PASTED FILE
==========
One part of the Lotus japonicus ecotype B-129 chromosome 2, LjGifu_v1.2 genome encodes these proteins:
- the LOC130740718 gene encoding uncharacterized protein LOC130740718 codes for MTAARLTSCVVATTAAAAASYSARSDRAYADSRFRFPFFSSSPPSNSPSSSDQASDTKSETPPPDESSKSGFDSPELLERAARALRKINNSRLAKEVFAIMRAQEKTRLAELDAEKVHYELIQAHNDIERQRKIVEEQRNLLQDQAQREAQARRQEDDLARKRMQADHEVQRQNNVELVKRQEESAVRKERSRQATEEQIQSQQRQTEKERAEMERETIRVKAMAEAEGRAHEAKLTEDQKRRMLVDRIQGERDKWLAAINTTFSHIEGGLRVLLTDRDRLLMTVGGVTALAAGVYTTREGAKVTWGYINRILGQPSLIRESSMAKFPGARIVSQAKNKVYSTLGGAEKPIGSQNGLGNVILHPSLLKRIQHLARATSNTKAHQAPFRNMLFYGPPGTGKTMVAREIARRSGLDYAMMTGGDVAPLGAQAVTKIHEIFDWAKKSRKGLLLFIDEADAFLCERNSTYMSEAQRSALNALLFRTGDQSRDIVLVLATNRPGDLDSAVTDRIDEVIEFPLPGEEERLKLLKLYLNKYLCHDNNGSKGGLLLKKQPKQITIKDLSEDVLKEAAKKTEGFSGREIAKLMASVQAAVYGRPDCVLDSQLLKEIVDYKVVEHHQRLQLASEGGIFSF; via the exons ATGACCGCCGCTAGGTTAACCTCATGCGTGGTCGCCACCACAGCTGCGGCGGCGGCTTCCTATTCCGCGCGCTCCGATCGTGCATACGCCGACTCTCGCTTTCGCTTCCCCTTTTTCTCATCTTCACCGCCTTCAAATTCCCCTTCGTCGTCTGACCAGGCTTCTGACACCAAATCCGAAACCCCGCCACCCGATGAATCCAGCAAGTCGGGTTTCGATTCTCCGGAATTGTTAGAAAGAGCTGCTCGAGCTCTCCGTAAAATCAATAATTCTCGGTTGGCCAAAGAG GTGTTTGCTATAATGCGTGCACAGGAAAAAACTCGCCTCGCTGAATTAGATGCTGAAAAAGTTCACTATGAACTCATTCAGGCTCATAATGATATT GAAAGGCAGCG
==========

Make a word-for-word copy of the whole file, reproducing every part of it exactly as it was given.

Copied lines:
One part of the Lotus japonicus ecotype B-129 chromosome 2, LjGifu_v1.2 genome encodes these proteins:
- the LOC130740718 gene encoding uncharacterized protein LOC130740718 codes for MTAARLTSCVVATTAAAAASYSARSDRAYADSRFRFPFFSSSPPSNSPSSSDQASDTKSETPPPDESSKSGFDSPELLERAARALRKINNSRLAKEVFAIMRAQEKTRLAELDAEKVHYELIQAHNDIERQRKIVEEQRNLLQDQAQREAQARRQEDDLARKRMQADHEVQRQNNVELVKRQEESAVRKERSRQATEEQIQSQQRQTEKERAEMERETIRVKAMAEAEGRAHEAKLTEDQKRRMLVDRIQGERDKWLAAINTTFSHIEGGLRVLLTDRDRLLMTVGGVTALAAGVYTTREGAKVTWGYINRILGQPSLIRESSMAKFPGARIVSQAKNKVYSTLGGAEKPIGSQNGLGNVILHPSLLKRIQHLARATSNTKAHQAPFRNMLFYGPPGTGKTMVAREIARRSGLDYAMMTGGDVAPLGAQAVTKIHEIFDWAKKSRKGLLLFIDEADAFLCERNSTYMSEAQRSALNALLFRTGDQSRDIVLVLATNRPGDLDSAVTDRIDEVIEFPLPGEEERLKLLKLYLNKYLCHDNNGSKGGLLLKKQPKQITIKDLSEDVLKEAAKKTEGFSGREIAKLMASVQAAVYGRPDCVLDSQLLKEIVDYKVVEHHQRLQLASEGGIFSF; via the exons ATGACCGCCGCTAGGTTAACCTCATGCGTGGTCGCCACCACAGCTGCGGCGGCGGCTTCCTATTCCGCGCGCTCCGATCGTGCATACGCCGACTCTCGCTTTCGCTTCCCCTTTTTCTCATCTTCACCGCCTTCAAATTCCCCTTCGTCGTCTGACCAGGCTTCTGACACCAAATCCGAAACCCCGCCACCCGATGAATCCAGCAAGTCGGGTTTCGATTCTCCGGAATTGTTAGAAAGAGCTGCTCGAGCTCTCCGTAAAATCAATAATTCTCGGTTGGCCAAAGAG GTGTTTGCTATAATGCGTGCACAGGAAAAAACTCGCCTCGCTGAATTAGATGCTGAAAAAGTTCACTATGAACTCATTCAGGCTCATAATGATATT GAAAGGCAGCG